Cooling Muons 1. I earned a Ph.D. in accelerator physics back in 1986. My thesis experiment involved the design and successful operation of a two and a half million volt, near ampere intensity, electron beam accelerator. That accelerator was intended to be used to overlap its electron beam on the top of antiproton beams. While overlapped, the antiprotons would lose their velocity errors to the electron bean in a process called "electron cooling". While all the experts were sure the experiment would fail, we did not fail. Electron cooling technology is a critical component of ECOFusion, but electron cooling can also be used to cool muons.
Cooling Muons 2. A muon is a particle that in almost every way is the same as an electron, it is just heavier. But it also doesn't live very long, as it decays into an electron and two neutrinos in about 2 microseconds. (A microsecond is one millionth of a second.) Despite its short lifetime, scientists are very serious about forming beams of muons to collide with one another. That is because both electron collisions and proton collisions have fundamental problems at high energy. Muons don't have those problems. A muon collider would work if one could increase the beam density fast enough to make it worthwhile. So I looked into electron cooling of muons back in 2011.
Cooling Muons 3. It only took about a week once I put my mind to it in order to work out the parameters needed for electron cooling of muons. The analysis showed that what is needed is 3,800 electron beam systems, each supplying 1000 Amperes of beam current. But once built, such a system would increase the density of the muon beams to the point where muon beams could be formed to do high energy physics experimentation. And while the number and size of the systems may seem large, keep in mind that the superconducting super collider (SSC) was planned to be a ten billion dollar effort to build an accelerator that was to be about 55 miles in circumference. By high energy physics standards, electron cooling of muons was a very doable thing.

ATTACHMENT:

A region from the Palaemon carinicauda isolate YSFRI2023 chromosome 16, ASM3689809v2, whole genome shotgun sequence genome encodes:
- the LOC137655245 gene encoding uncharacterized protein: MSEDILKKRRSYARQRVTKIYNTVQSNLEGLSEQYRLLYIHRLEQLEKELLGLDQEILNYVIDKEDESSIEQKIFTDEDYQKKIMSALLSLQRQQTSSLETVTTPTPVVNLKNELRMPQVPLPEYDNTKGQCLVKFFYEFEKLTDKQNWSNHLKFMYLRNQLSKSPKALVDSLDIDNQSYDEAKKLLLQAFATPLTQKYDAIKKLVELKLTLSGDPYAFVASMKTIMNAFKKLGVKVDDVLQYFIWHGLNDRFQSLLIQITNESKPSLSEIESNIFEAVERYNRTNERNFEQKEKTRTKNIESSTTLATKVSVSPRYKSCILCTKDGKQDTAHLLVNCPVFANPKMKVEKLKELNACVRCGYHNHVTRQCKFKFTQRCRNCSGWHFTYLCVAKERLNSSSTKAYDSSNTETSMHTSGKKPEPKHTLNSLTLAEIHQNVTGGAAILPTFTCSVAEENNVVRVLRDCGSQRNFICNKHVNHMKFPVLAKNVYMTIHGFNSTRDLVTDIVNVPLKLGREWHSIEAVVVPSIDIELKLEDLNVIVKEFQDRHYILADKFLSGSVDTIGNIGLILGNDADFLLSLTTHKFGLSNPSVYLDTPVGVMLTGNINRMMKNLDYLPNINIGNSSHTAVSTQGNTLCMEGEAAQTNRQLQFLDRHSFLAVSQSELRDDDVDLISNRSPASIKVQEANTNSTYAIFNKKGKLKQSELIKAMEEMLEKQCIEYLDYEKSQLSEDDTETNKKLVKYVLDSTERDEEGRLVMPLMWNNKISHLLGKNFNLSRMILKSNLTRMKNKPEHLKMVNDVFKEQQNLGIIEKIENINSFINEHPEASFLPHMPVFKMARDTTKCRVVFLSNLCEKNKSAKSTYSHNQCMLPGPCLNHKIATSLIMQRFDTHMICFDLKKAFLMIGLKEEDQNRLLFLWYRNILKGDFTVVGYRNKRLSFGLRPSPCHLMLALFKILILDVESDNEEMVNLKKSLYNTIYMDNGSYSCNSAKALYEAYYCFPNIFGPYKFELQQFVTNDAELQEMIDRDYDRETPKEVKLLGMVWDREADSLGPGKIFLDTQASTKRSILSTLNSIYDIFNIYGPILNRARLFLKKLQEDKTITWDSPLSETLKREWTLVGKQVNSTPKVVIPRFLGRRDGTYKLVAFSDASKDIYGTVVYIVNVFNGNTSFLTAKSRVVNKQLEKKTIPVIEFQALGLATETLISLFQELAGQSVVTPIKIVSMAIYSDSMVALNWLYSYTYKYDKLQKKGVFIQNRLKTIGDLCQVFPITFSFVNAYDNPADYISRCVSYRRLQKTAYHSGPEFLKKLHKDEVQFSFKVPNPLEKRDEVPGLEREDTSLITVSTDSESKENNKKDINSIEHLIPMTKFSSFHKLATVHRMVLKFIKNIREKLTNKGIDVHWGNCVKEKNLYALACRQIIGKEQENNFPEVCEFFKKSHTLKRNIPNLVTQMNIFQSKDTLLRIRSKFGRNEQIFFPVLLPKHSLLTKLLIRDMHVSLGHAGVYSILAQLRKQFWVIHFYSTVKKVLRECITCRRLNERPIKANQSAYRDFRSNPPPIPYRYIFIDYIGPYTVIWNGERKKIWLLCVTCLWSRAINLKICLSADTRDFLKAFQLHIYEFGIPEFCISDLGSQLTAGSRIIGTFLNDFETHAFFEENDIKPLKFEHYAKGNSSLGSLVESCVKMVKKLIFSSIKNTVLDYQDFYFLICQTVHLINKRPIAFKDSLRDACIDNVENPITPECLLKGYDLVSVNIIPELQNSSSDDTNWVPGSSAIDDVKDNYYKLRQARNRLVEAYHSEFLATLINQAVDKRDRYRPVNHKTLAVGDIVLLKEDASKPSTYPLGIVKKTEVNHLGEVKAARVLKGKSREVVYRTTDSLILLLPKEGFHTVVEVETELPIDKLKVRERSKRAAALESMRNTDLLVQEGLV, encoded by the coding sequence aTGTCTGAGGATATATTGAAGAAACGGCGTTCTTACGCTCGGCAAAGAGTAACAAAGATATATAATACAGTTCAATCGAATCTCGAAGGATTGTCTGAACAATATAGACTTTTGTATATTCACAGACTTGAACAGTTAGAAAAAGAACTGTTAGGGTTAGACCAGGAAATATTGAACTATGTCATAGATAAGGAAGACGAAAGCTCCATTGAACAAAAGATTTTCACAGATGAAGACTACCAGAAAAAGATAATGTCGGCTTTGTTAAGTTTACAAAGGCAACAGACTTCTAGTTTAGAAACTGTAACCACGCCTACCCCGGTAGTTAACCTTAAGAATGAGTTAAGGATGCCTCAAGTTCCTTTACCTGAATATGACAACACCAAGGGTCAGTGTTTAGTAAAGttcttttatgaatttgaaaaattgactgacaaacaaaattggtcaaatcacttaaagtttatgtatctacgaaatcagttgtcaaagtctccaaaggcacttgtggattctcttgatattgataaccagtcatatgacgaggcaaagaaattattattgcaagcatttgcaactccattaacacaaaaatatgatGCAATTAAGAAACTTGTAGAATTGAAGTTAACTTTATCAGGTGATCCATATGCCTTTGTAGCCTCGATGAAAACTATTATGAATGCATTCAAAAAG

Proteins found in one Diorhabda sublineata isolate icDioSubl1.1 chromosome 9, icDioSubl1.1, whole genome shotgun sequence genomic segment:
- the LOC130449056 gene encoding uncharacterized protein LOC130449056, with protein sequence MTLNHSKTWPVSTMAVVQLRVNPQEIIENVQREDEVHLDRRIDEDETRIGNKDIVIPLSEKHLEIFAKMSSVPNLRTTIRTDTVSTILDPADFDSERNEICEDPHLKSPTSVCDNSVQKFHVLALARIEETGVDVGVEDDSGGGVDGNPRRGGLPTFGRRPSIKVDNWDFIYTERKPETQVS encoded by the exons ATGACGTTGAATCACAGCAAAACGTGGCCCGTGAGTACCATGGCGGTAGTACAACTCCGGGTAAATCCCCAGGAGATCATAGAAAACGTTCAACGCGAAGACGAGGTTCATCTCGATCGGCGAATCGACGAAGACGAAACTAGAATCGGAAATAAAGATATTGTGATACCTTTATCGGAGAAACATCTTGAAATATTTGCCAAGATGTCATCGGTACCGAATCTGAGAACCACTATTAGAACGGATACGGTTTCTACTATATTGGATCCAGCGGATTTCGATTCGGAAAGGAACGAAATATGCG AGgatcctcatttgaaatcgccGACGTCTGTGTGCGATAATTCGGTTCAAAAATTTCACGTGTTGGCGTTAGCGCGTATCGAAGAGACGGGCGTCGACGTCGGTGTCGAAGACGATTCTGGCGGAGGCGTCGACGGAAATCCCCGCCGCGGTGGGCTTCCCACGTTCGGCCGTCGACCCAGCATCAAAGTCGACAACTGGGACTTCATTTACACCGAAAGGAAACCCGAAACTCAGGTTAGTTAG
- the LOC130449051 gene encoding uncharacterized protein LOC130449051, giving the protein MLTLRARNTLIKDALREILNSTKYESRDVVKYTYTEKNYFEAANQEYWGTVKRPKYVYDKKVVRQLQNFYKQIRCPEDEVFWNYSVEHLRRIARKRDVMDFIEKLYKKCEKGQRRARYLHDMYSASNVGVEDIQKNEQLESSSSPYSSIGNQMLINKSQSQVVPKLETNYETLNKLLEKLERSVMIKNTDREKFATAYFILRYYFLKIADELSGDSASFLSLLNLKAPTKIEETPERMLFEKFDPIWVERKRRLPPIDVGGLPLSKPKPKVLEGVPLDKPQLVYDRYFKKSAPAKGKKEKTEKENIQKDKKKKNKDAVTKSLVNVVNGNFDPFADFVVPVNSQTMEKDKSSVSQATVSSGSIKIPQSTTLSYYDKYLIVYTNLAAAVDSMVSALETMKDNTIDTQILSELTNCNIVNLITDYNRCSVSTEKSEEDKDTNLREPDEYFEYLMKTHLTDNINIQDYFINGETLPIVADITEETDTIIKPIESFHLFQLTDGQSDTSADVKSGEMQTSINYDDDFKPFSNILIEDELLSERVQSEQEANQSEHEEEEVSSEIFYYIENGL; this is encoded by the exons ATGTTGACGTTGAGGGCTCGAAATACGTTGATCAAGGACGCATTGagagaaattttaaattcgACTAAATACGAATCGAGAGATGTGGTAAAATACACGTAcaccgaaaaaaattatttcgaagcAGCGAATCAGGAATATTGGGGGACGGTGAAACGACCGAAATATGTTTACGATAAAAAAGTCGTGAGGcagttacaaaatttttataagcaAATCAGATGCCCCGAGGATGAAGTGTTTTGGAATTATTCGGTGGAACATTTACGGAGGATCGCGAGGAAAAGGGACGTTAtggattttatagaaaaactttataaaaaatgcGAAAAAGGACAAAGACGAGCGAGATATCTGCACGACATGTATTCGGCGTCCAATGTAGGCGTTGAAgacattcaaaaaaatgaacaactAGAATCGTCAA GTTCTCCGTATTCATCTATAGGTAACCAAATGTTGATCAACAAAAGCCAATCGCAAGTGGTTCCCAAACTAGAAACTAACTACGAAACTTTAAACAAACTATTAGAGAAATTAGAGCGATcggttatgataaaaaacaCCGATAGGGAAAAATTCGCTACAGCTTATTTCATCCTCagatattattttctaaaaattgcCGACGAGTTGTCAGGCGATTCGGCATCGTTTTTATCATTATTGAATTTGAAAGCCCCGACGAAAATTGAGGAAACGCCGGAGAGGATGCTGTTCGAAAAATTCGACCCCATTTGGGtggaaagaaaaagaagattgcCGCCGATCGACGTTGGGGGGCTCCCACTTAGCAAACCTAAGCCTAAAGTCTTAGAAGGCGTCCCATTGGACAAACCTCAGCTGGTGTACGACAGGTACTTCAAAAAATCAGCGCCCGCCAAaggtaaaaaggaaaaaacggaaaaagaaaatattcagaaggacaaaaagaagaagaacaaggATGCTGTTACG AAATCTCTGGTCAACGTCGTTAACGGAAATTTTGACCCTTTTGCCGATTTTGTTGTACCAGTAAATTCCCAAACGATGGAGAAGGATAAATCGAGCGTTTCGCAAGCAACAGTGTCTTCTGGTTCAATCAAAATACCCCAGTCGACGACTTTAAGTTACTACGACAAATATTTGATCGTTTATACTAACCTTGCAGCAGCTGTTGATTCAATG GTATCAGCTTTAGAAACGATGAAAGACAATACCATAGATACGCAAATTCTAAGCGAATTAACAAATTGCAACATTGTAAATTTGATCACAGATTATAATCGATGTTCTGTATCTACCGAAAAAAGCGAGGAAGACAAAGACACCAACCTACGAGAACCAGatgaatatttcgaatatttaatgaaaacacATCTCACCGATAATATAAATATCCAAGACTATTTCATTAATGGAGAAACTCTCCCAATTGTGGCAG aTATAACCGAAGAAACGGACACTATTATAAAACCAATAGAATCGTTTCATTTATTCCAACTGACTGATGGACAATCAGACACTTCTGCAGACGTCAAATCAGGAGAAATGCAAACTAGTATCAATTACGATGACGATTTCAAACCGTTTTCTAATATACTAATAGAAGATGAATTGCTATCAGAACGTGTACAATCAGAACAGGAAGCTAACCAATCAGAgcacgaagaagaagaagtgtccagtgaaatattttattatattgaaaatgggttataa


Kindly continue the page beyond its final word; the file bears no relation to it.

Cooling Muons 4. I submitted the paper on muon cooling to Physical Review Letters, known as the top journal for physics. Many years ago they had published my paper on electron cooling of positrons (the antimatter electron), so I was hopeful that they would publish this one as well. The new paper described how to make a muon collider a reality, which could be quite important for high energy physics research. It was immediately rejected as not being important enough, which was absurd, so I replied with a letter pointing out that this would enable the next generation of high energy physics experimentation. The paper was then sent out for review.
Cooling Muons 5 - Conclusion. After many weeks, the Physical Review informed me that my paper had been rejected. They had sent it to two reviewers (and maybe a third, I have forgotten) but only one replied to them. The reply they did get was a short paragraph asserting that my idea had many, many flaws but that he (or she) would only mention one - that it is well known that high current, low energy electron beams are unstable. Of course, this was the same "flaw" that had been mentioned on my fusion work, and while I have a patent showing how to overcome this, it is now a "known truth of nature". At that point I tried no more, as I felt I would be wasting my time. I was struck by the shear laziness of the editors and reviewers, and this canard of "there are many, many problems" followed by the listing of "only one" has gotten quite old. If there are many, list them. If not, just state the one fact that obviates the work in question. You only need one problem for a work to be rejected as incorrect; there is no need to vaguely accuse it of massive error only to be political about it. A reviewer's and editors jobs are to review and edit, respectively, and then they should request rebuttals and make an effort to understand the rebuttals in order for science to advance. It is not their job to simply make lazy, opaque, and summary judgments to preserve the status quo. No one seems to even do their basic jobs anymore.